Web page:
There was a pull to be sure - my husband is more of an extrovert than I am, and usually he's more eager to get "out there" and mix it up with ... well, whoever all shows up at an event! But my reasoning was ... just the day before we had enjoyed - really thoroughly enjoyed - a wonderful family Halloween party. We had spent hours frolicking inside and out, doing all kinds of Halloween-y things, including ... hunting for pumpkins! Was Little Bear running around with dozens of kids in a jumble, while his parents sipped cider and made small talk with strangers?
No, he was playing with his cousins and brothers while his Mom and Dad were having a grand old time with dear ones we can never seem to spend enough time with. :)
Now, had he really wanted to go to that community event (either Bill or LB) we would have gone. Because again, it's about balance and what feels right to each family. But when we really thought about it, our previous day had been so nice and we were thoroughly (and pleasantly) exhausted. Little Bear had his pumpkin (and a few to spare) and we all came away feeling just the right kind of full-up of happy and tired.
One more time though, I'll stress - this all made sense for my family. That "homey" weekend was a pure and simple joy for us. Another family would not find throwing a party for two dozen people easy or fun. For them it might be much more enjoyable to roll out of bed a little later in the morning and throw the kids in the car, off on an adventure ...
So to each his own, is my motto ... and ours is most often (nearly always) here at home. ❤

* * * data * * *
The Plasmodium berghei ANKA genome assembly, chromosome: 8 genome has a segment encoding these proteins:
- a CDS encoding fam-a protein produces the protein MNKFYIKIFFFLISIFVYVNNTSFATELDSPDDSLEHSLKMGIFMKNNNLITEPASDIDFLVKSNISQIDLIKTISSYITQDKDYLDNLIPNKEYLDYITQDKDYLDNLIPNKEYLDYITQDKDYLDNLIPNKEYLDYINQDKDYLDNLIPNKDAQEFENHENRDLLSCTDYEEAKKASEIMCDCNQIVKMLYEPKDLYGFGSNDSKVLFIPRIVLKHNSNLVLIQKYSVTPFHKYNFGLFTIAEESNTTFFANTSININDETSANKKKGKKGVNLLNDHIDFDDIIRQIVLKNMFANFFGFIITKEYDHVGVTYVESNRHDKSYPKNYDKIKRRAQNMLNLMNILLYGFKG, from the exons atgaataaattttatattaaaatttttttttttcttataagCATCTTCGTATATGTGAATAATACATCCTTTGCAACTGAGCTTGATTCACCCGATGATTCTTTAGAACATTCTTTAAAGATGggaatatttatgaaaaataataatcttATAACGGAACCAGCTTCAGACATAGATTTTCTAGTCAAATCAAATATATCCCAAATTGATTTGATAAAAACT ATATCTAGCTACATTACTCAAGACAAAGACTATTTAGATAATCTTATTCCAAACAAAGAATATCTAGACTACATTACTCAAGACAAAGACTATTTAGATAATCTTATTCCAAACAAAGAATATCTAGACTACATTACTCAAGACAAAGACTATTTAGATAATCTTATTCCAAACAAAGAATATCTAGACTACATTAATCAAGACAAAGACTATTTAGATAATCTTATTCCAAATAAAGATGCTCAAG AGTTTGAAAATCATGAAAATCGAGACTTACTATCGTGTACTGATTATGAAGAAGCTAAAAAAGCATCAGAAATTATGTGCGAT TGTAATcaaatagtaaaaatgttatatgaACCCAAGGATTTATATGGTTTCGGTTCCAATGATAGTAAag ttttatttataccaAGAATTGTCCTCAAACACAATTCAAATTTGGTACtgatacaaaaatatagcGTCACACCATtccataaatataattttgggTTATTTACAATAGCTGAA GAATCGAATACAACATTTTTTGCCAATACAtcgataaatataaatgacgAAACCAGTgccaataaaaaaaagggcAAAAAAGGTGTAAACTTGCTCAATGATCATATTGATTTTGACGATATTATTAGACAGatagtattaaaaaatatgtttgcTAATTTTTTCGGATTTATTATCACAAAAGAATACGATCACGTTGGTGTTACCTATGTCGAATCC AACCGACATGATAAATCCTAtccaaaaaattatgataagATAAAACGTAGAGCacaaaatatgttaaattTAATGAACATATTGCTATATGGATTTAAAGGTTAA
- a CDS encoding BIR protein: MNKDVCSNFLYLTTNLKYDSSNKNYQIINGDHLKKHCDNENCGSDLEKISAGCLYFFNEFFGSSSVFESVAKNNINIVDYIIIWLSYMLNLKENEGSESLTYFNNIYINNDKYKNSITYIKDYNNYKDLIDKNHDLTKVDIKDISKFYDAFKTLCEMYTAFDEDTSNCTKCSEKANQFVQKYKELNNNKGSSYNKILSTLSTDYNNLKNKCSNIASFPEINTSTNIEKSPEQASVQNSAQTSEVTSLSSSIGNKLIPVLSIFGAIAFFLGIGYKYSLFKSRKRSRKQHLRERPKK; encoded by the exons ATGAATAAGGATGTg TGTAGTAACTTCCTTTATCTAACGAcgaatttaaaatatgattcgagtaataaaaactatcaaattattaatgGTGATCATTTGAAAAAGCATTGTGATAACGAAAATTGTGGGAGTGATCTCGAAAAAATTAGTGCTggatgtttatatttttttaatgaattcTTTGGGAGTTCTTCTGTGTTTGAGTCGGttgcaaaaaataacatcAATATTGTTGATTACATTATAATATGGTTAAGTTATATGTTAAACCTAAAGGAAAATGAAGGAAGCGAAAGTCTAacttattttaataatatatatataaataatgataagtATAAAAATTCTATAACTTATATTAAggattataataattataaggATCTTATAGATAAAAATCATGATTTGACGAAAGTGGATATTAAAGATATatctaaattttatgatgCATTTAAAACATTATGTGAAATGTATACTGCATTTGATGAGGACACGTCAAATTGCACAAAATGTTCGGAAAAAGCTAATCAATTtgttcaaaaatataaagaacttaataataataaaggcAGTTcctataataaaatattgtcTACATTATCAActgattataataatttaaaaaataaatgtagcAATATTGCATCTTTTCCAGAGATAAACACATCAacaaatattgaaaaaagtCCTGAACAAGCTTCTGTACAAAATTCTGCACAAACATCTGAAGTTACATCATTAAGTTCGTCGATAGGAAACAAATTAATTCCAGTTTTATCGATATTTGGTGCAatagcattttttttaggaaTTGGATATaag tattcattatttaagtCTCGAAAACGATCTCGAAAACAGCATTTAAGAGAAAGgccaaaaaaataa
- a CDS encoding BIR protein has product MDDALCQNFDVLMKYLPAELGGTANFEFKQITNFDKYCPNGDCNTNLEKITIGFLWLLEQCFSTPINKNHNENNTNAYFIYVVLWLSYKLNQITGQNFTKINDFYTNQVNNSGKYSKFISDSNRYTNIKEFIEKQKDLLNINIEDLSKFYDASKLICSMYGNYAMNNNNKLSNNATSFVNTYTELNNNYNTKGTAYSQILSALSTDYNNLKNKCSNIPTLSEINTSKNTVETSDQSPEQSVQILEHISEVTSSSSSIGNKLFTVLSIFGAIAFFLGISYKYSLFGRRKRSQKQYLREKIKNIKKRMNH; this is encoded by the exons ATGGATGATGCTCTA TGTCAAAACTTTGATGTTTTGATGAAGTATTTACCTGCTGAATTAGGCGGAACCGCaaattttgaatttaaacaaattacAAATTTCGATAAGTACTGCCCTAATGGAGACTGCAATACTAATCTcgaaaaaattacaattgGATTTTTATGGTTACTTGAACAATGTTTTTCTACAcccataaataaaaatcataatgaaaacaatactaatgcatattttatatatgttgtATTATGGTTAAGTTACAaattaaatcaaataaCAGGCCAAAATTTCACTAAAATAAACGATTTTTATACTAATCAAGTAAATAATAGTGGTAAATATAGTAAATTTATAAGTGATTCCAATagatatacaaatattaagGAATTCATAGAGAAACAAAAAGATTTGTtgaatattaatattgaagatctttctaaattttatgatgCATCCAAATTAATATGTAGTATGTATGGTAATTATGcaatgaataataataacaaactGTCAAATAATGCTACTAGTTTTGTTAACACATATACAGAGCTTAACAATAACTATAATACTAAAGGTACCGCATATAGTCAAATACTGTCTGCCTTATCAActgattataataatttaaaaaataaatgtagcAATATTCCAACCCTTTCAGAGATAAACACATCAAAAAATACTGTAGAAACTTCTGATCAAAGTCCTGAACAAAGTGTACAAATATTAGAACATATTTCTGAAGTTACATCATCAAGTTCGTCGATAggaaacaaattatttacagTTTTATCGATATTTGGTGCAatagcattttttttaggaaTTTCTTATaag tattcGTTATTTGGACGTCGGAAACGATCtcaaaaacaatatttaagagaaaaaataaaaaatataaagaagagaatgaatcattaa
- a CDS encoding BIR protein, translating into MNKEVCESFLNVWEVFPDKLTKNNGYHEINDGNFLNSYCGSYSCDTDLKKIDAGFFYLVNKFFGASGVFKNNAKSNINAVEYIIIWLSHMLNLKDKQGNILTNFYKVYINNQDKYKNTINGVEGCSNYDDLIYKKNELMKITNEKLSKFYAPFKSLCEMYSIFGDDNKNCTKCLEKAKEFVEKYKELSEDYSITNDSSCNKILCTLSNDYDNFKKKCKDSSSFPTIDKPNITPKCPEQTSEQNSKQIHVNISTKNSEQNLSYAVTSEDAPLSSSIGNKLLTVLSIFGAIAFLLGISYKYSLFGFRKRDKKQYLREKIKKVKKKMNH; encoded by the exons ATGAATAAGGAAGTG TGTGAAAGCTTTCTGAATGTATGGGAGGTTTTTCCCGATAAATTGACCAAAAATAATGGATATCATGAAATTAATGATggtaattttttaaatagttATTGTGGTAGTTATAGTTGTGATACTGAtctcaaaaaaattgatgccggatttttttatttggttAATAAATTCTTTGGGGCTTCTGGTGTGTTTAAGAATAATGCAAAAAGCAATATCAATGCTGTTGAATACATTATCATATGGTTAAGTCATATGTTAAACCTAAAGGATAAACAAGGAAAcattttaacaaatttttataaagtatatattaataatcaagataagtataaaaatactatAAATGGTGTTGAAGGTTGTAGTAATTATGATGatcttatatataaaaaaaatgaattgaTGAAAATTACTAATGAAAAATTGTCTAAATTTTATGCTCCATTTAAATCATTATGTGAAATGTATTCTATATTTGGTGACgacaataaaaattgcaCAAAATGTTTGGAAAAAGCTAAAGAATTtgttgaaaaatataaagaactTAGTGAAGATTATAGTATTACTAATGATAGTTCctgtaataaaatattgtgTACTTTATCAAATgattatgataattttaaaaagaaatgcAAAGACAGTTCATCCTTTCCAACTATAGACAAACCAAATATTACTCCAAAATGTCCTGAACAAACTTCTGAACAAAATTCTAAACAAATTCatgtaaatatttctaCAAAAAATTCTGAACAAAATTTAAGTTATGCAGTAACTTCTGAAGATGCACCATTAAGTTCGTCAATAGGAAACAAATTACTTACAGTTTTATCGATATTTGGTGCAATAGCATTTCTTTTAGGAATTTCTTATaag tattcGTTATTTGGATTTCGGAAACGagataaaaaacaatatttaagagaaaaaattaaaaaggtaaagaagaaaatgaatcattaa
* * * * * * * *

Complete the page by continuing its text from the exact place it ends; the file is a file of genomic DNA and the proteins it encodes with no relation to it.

Well, I've gone on quite long now, so I'll wrap up - though I still have several other quotes marked in my chapter! I would LOVE to hear your thoughts on this chapter - or on simplicity in general - if you have the time. You are welcome to share your thoughts here in the comments below, or if you've done a post at your own site, please feel free to link me up (and let me know) and of course, all are welcome to email with links, thoughts, pics, etc. ...
---> drhanigan AT gmail DOT com
I'll weave contributions into this post as I receive them and catch up with comments left below as I can. :)
For now though I'm off ... I'll be back again soon with my November planning pages and book list, plus some old journaling pages like the one I shared on IG this morning! I'm enjoying looking back over old notes and clippings, and I thought you all might like a peek too!
So enjoy the rest of your weekend, everyone! Next week we'll be talking about ... gasp ...TV! And to be honest, I'm a little nervous about this chapter, lol ... I think I may have to face the harsh reality that things are not the ideal I'd envisioned back in my early mothering days! But we'll catch up on that later ... next Friday we'll strive to get back on track, but there may be some weeks (like this one) where I need to postpone things a day ... or two or three. 😉
Please take care of yourselves and your loved ones, my friends ...
I'll see you here again very soon!